On site with the Liebherr TA230
Listed inLoading & Hauling
First published in the November 2021 issue of Quarry Management
Originally unveiled last year, Dan Gilkes takes a closer look at Liebherr’s new 28-tonne articulated dumptruck in action on a demonstration site in the UK
Liebherr are back in the highly competitive articulated dumptruck (ADT) market, with the arrival of the first of a new generation of TA230 trucks. While the name may be familiar, the ADT boasts a completely fresh design, offering increased ground clearance, improved operator visibility, more power, and an updated body design.
Boasting a 28-tonne payload and an 18.1m3 dump body, down from 19m3 on the previous model, the TA230 joins a busy market sector, appealing to bulk earthmovers, plant hire companies and quarry operators. Liebherr promise increased productivity and flexibility, with short cycle times and a range of driver assistance systems, to improve safety on site.
Beneath the short, sloping nose, the machine is powered by Liebherr’s own D956 diesel engine. This EU Stage V-compliant six-cylinder motor has a 12-litre displacement, producing 265kW (360hp) at just 2,100 rev/min and a mighty 2,520Nm of torque. Liebherr have positioned all the radiators and cooler cores to the sides of the engine bay, to reduce the front overhang. Reversing fans will be offered as an option for particularly dusty site conditions. To improve forward visibility further, the engine is tilted down at the front by 7°, allowing the engine cover to slope even lower at the front end.
The entire exhaust after-treatment system, which consists of a diesel oxidation catalyst (DOC), diesel particulate filter (DPF) and a selective catalytic reduction (SCR) system with exhaust fluid additive, sits behind the cab, out of the line of sight. The passive regeneration system operates without any effect on machine operation and the DPF will require refurbishment or replacement at 5,000h of operation. Exhaust gases now pass through the dump body, unlike on Liebherr’s earlier ADT models, to warm the body and reduce the chance of material sticking in colder weather.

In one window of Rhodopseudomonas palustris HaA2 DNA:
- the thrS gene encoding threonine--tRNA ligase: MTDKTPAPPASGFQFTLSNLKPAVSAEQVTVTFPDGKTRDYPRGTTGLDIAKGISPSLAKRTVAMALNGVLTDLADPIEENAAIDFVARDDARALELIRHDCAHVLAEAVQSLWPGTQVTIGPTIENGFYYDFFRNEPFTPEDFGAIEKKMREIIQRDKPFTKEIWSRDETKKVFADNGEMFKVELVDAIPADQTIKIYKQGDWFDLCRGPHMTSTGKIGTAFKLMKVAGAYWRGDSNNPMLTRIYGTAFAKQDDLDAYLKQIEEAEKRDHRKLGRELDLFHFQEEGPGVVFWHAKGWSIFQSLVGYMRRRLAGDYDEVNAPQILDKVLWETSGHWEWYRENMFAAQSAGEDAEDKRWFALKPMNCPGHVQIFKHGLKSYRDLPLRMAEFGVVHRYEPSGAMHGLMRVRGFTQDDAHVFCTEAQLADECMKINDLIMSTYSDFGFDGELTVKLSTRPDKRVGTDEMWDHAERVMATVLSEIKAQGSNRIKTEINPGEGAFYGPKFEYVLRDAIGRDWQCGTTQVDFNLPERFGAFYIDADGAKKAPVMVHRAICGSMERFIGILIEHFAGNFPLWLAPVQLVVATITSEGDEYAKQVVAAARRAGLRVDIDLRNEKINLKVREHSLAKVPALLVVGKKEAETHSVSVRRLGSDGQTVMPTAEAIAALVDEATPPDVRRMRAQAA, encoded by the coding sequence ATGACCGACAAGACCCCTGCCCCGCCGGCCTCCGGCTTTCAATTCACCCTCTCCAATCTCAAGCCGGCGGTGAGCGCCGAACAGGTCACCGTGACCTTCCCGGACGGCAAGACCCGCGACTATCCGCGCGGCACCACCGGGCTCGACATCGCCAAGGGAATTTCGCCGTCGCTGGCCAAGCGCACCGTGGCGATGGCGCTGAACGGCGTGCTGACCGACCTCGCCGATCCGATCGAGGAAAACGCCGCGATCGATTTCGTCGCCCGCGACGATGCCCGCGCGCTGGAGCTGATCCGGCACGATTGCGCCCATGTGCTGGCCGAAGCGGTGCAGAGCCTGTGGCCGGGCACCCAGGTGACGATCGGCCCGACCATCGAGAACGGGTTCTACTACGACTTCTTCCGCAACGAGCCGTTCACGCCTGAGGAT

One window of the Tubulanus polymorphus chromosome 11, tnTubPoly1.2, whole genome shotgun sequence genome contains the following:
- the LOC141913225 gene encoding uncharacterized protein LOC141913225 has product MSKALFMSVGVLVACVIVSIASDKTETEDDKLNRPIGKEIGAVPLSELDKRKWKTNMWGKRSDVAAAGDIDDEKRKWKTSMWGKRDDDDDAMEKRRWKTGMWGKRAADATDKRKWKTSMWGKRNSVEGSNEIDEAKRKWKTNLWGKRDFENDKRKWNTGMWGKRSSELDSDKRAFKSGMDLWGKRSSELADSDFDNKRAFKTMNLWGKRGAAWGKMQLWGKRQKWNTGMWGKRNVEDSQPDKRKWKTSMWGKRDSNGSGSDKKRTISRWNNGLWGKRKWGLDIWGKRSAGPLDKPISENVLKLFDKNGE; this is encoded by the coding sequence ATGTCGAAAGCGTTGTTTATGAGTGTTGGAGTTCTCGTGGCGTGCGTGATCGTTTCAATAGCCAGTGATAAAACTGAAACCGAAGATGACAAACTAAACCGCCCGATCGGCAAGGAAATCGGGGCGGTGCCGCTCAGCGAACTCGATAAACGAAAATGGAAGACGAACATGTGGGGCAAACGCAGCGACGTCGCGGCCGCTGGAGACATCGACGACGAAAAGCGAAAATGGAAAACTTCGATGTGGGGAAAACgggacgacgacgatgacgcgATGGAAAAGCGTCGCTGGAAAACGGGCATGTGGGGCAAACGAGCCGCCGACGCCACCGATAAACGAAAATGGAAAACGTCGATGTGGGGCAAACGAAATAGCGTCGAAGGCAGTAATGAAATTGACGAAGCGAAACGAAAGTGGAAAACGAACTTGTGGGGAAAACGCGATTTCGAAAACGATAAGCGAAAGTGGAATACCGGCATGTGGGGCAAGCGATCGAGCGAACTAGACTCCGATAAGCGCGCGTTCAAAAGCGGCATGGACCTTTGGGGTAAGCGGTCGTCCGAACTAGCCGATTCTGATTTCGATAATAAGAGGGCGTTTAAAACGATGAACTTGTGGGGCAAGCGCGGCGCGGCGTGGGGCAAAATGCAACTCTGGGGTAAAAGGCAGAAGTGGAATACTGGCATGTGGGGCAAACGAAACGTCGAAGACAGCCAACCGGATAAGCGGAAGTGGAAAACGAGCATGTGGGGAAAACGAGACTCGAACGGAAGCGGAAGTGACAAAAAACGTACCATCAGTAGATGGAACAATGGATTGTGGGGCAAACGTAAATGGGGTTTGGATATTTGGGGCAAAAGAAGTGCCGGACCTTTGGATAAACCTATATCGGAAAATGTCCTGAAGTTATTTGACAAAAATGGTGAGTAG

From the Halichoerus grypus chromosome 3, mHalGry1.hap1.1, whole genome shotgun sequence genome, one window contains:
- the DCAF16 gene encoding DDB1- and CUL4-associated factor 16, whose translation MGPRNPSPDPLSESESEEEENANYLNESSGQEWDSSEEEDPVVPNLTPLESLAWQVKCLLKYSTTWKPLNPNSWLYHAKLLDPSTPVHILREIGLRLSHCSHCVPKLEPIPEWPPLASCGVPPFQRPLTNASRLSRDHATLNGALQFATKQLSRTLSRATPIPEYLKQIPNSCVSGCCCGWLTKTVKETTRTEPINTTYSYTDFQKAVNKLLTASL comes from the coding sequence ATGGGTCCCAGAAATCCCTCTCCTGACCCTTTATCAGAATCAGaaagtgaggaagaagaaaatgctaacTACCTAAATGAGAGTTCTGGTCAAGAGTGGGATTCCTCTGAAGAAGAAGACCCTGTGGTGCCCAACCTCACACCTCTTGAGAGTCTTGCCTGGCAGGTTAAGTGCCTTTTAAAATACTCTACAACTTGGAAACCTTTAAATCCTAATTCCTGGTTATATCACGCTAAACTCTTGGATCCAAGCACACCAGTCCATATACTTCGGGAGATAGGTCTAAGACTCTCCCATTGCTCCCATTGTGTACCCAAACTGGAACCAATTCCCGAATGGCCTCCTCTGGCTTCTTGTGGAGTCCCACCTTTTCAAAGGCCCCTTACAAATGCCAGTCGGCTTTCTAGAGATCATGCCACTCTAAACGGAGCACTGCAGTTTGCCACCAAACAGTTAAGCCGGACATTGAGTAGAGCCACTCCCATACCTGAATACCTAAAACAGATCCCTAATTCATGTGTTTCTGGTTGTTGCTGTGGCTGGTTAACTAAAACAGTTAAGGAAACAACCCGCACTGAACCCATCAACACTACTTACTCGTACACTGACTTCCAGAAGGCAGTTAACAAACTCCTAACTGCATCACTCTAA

All service and fill points can be reached from ground level, while a fold-down ladder at the front of the engine bay provides access for service and maintenance. Though not present on this demonstration machine, customer models will come with an electronic daily check system, making it easier for the operator to get up and running at the start of a shift.
As part of the move to increase ground clearance, the eight-speed ZF powershift transmission has been moved to sit above the front axle, within the redesigned chassis. The machine runs permanently in six-wheel drive and has both inter-axle and cross-axle differential locks for maximum traction in difficult terrain.
All three axles have multi-plate wet disc brakes and the TA230 also features an engine brake and a highly effective hydrodynamic transmission retarder. As well as the eight forward ratios, the transmission offers a choice of four reverse gears. This gives the truck a maximum forward speed of 57km/h and a reverse speed of up to 16km/h, for rapid positioning under a loading machine or at the dump site.
The engine drives three axial piston pumps. Two smaller pumps power the machine’s cooling systems, ensuring ideal operating conditions for the engine and hydraulics, while a larger hydraulic pump delivers up to 345 litres/min of flow, for the steering and body lift cylinders. Dump body lifting takes just 12s, with a lowering time of 8s, for rapid discharge and increased productivity.